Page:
Vijay Sankeshwar is a believer in dreaming big but also likes to do things differently.
Vijay Sankeshwar, 66, chairman and managing director and promoter of VRL Logistics, has always bet against odds: He is planning to enter aviation again after his plans for the sector failed to take off a decade ago - in 2006.
Every time he started a new venture, the stocky business owner has always defied naysayers.
The truck business Sankeshwar started four decades ago against the wishes of his family has now spawned into a logistics empire of over 4,000 vehicles delivering parcels and ferrying passengers on luxury buses across India.
He started the Kannada newspaper - Vijay Karnataka - in the early 2000s as the largest-selling daily in the state before he sold it to the Times group for a profit.
In 2012, after a five years, he launched another Kannada paper - Vijaya Vani - naming himself as the editor.
In his teens, Sankeshwar had revived his father's printing business before venturing out on his own.
Sankeshwar is a believer in dreaming big but also likes to do things differently.
When he built the transport business or launched his luxury bus service, he steered away from hiring people from the transport sector.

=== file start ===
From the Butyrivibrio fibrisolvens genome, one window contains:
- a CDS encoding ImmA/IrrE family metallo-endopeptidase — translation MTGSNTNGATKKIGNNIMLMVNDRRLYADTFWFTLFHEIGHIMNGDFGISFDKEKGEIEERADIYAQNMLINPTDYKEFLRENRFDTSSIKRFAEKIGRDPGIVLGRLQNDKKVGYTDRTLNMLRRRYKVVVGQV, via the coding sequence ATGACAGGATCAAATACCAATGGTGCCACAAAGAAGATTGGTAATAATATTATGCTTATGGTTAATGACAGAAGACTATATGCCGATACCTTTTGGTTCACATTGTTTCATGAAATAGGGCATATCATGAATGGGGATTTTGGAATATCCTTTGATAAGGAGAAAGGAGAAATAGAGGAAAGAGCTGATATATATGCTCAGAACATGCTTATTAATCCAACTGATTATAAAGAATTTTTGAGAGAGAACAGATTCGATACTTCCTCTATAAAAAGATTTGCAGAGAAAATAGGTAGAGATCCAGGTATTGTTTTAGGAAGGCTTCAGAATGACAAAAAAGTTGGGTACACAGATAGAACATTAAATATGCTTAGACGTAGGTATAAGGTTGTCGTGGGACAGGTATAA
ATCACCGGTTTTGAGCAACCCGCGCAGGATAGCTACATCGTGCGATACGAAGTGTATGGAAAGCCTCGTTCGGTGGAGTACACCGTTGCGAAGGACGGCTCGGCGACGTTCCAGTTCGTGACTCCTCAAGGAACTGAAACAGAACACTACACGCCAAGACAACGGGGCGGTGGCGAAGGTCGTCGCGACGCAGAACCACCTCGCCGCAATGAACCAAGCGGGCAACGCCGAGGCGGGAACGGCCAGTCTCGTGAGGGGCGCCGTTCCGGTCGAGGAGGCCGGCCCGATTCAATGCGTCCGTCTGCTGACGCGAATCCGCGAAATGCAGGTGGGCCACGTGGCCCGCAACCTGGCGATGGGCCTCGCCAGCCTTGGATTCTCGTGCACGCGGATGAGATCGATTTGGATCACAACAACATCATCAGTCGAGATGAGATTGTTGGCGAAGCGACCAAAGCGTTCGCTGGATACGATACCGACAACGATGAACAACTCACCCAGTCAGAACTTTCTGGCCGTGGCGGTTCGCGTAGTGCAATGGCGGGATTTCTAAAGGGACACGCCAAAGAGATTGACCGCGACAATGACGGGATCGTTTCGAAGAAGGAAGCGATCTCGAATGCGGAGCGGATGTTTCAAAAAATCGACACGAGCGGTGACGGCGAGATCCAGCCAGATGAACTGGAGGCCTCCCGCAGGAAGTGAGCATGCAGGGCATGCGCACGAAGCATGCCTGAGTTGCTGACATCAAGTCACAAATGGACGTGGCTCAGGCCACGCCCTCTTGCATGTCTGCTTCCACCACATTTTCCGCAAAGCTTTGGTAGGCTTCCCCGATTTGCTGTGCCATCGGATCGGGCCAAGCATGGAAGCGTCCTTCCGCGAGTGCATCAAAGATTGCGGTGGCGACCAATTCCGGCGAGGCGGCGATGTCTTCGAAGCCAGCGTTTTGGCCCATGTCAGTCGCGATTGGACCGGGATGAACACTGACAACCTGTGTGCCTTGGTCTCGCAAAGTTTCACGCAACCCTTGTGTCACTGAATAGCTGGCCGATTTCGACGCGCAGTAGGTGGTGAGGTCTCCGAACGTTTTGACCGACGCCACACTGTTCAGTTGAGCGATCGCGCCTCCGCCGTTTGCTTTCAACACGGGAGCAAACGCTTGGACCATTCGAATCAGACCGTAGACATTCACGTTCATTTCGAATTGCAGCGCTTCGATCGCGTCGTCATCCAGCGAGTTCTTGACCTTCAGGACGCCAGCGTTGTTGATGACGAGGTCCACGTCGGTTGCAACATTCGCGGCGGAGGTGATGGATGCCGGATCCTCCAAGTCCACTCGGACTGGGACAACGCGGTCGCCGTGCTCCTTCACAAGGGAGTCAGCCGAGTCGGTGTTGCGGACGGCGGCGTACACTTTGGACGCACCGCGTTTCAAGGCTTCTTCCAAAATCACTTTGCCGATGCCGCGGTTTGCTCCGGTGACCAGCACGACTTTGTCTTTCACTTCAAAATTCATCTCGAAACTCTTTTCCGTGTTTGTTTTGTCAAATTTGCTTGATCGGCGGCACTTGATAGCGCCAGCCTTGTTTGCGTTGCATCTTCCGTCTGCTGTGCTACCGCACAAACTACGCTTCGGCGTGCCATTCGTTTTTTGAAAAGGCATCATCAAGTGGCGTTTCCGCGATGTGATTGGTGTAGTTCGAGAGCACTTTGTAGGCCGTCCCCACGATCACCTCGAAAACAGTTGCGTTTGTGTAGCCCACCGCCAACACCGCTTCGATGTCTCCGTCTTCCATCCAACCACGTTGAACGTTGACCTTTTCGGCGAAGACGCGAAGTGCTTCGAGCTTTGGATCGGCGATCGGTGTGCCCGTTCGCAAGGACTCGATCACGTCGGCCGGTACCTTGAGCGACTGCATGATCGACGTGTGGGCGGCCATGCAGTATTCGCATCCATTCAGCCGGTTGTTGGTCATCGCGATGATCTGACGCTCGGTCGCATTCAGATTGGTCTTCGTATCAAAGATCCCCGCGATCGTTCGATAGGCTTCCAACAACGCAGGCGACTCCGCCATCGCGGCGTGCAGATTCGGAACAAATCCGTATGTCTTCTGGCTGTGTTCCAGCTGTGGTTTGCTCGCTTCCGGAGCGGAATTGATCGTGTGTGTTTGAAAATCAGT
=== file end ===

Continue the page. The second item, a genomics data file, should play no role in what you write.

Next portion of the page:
"They come with a set mindset," Sankeshwar, who prefers to chat in Kannada or Hindi, said a few years ago.
Hiring professionals from outside, he focused on building an integrated business, which means, owning the buses, the garages, and even the parking lots, to optimise costs.
For vehicle makers such as Ashok Leyland and Volvo, VRL is among their largest customers.
Just when the BJP (Bharatiya Janata Party) was building its base in Karnataka, Sankeshwar emerged as a natural choice for the party.
He got elected thrice from Dharwad to Parliament on a BJP ticket.
Propelled by his popularity in north Karnataka, he quit BJP to start Kannada Nadu party in 2006, hoping he could become the chief minister.
Sankeshwar lost the elections and soon merged his party with Janata Dal (Secular).
Around the same time, Captain G R Gopinath, who floated Air Deccan, the country's first low-cost airline, was gaining prominence.
Sankeshwar, who saw the success of the fellow Karnataka business owner, also set his ambitions to launch a regional airline.
He had placed an order for Beechcraft planes but the venture did not take off.
Air Deccan was also floundering due to competition and rising fuel prices.
Gopinath sold his airline to Vijay Mallya, whose Kingfisher Airlines soon failed.
Now, Sankeshwar has set his eyes once again on the airline venture.
VRL investors have punished the stock for his move, but Sankeshwar is defiant.
Will the third attempt by a Karnataka business leader in the aviation space be lucky? Only time will tell.